Anyone who is familiar at all with Bernie's Sanders campaign knows that he has 12 important policy issues that constitute his platform. These are:
1. Rebuilding Our Crumbling Infrastructure
We need a major investment to rebuild our crumbling infrastructure: roads, bridges, water systems, waste water plants, airports, railroads and schools.
2. Reversing Climate Change
We must transform our energy system away from fossil fuels and into energy efficiency and sustainable energies. Millions of homes and buildings need to be weatherized, our transportation system needs to be energy efficient and we need to greatly accelerate the progress we are already seeing in wind, solar, geothermal, biomass and other forms of sustainable energy. Transforming our energy system will not only protect the environment, it will create good paying jobs.
3. Reforming Campaign Law
Citizens United and related court decisions are destroying our political system. We need a constitutional amend and better legislation to end the domination of billionaire money in our political process.
4. Growing the Trade Union Movement and Worker Co-ops
Union workers who are able to collectively bargain for higher wages and benefits earn substantially more than non-union workers. Today, corporate opposition to union organizing makes it extremely difficult for workers to join a union. We need legislation which makes it clear that when a majority of workers sign cards in support of a union, they can form a union. We need to develop new economic models to increase job creation and productivity. Instead of giving huge tax breaks to corporations which ship our jobs to China and other low-wage countries, we need to provide assistance to workers who want to purchase their own businesses by establishing worker-owned cooperatives.
5. Raising the Minimum Wage
The current federal minimum wage of $7.25 an hour is a starvation wage. We need to raise the minimum wage to a living wage. No one in this country who works 40 hours a week should live in poverty.
6. Pay Equity for Women Workers
Women workers today earn 78 percent of what their male counterparts make. We need pay equity in our country — equal pay for equal work.
7. Trade Policies that Benefit American Workers
We must end our disastrous trade policies (NAFTA, CAFTA, PNTR with China, etc.) which enable corporate America to shut down plants in this country and move to China and other low-wage countries. We need to end the race to the bottom and develop trade policies which demand that American corporations create jobs here, and not abroad.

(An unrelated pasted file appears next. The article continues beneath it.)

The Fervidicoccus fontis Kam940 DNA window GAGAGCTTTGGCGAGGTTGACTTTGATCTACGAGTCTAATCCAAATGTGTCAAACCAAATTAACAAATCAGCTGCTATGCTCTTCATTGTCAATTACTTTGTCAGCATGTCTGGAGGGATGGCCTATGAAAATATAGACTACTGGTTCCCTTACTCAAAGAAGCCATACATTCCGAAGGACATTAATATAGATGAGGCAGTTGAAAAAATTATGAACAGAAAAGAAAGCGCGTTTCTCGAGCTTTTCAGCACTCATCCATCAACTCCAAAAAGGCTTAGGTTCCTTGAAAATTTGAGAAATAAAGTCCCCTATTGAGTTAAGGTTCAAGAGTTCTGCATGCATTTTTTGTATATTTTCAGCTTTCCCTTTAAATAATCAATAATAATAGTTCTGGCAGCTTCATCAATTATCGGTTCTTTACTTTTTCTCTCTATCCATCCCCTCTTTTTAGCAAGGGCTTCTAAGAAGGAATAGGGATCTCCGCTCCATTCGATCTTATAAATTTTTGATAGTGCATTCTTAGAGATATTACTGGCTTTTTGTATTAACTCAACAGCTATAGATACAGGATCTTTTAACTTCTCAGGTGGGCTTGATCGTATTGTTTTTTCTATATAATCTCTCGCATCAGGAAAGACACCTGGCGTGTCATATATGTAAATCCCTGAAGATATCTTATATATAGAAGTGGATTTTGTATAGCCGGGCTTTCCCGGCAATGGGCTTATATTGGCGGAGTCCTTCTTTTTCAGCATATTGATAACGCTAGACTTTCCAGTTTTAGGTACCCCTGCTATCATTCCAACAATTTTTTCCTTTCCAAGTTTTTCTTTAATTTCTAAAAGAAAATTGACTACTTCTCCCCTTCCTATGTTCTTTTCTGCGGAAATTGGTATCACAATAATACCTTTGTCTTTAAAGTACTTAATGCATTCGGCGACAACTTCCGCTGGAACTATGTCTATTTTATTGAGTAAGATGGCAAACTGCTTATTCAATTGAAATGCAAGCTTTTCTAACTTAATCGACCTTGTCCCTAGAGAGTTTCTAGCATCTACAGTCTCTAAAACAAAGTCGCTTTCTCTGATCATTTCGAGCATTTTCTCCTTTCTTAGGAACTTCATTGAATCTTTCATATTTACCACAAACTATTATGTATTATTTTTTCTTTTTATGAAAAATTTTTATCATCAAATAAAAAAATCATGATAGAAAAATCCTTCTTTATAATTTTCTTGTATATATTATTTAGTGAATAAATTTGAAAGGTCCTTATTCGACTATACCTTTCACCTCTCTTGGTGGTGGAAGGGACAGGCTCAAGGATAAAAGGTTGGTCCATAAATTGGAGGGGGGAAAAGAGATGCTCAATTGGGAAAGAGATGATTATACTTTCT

8. Making College Affordable for All
Quality education in America, from child care to higher education, must be affordable for all. Without a high-quality and affordable educational system, we will be unable to compete globally and our standard of living will continue to decline. All public colleges should be tuition free.
9. Taking on Wall Street
Six huge Wall Street financial institutions have assets equivalent to 61 percent of our gross domestic product - over $9.8 trillion. These institutions underwrite more than half the mortgages in this country and more than two-thirds of the credit cards. The greed, recklessness and illegal behavior of major Wall Street firms plunged this country into the worst financial crisis since the 1930s. They are too powerful to be reformed. They must be broken up.
10. Health Care as a Right for All
The United States must join the rest of the industrialized world and recognize that health care is a right of all, and not a privilege. Despite the fact that more than 40 million Americans have no health insurance, we spend almost twice as much per capita on health care as any other nation. We need to establish a Medicare-for-all, single-payer system.
11. Protecting the Most Vulnerable Americans